Originally told as bedtime stories for Kipling's daughter Josephine, Just So Stories remains a classic of children's literature. Simply and beautifully written, with an entirely believable, far from cosy vision of the joy, wonder and dangers of the natural world.
How did the elephant get its trunk, and the camel his hump, and who gave the leopard its spots? In the Just So Stories, Kipling set out to satisfy the 'satiable curtiosity' of his young readers with humour and imagination. The Elephant's Child wrestles with a crocodile on the banks of the 'great grey-green, greasy Limpopo river'; Stickly-Prickly hedgehog and Slow-and-Solid tortoise turn themselves into an armadillo to foil the predatory ambitions of Painted Jaguar; and the Ethiopian helps a Leopard to become invisible in the speckly shadows of the forest.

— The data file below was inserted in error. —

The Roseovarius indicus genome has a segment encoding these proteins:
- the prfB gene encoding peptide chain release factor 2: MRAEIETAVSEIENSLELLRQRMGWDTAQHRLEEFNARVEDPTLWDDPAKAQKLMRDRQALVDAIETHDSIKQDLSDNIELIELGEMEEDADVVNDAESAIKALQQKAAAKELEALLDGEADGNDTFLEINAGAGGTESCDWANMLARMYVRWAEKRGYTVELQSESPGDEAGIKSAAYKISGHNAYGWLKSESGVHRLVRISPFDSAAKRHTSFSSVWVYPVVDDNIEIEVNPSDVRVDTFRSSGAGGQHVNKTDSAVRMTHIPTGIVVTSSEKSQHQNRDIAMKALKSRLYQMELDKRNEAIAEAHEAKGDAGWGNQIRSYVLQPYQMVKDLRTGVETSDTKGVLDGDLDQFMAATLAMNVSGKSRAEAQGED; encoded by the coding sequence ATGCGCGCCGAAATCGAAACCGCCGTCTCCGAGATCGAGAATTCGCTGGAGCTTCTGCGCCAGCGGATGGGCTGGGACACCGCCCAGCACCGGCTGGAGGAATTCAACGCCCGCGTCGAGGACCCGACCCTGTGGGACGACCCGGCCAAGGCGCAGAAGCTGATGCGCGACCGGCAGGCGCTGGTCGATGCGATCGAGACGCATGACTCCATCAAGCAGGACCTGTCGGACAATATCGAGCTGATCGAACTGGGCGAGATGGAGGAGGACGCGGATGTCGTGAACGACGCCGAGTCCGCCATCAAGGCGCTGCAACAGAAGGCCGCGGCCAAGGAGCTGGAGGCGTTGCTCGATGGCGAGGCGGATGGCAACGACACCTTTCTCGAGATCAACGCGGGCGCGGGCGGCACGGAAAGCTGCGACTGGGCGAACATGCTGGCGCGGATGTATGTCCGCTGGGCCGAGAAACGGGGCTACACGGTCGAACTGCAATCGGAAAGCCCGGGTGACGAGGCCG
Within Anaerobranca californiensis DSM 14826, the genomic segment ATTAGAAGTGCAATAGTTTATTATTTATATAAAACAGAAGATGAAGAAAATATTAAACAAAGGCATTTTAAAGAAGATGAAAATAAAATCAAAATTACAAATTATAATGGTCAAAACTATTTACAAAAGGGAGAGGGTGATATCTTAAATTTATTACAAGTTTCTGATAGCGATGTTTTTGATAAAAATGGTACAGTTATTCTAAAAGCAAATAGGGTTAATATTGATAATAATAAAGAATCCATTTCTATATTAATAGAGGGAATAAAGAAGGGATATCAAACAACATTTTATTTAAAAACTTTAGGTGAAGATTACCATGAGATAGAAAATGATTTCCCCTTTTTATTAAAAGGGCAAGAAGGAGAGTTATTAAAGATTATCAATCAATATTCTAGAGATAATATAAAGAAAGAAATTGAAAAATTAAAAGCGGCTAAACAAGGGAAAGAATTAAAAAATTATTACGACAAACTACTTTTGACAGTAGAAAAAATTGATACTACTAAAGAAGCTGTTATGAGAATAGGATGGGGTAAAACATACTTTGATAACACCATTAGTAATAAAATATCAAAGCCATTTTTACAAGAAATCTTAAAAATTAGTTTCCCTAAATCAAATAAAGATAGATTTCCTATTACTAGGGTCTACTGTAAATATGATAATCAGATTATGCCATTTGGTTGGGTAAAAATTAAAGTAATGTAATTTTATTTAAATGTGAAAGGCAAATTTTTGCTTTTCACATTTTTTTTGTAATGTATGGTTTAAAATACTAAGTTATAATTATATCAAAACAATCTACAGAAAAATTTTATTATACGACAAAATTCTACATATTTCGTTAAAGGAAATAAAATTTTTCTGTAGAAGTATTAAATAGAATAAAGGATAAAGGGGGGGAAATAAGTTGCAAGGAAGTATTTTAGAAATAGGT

'For sheer intensity of imagination, vivid realisation, comic ingenuity, intuitive understanding and uncondescending delight in the child's point of view, (The Just So Stories) have never been and never will be surpassed'
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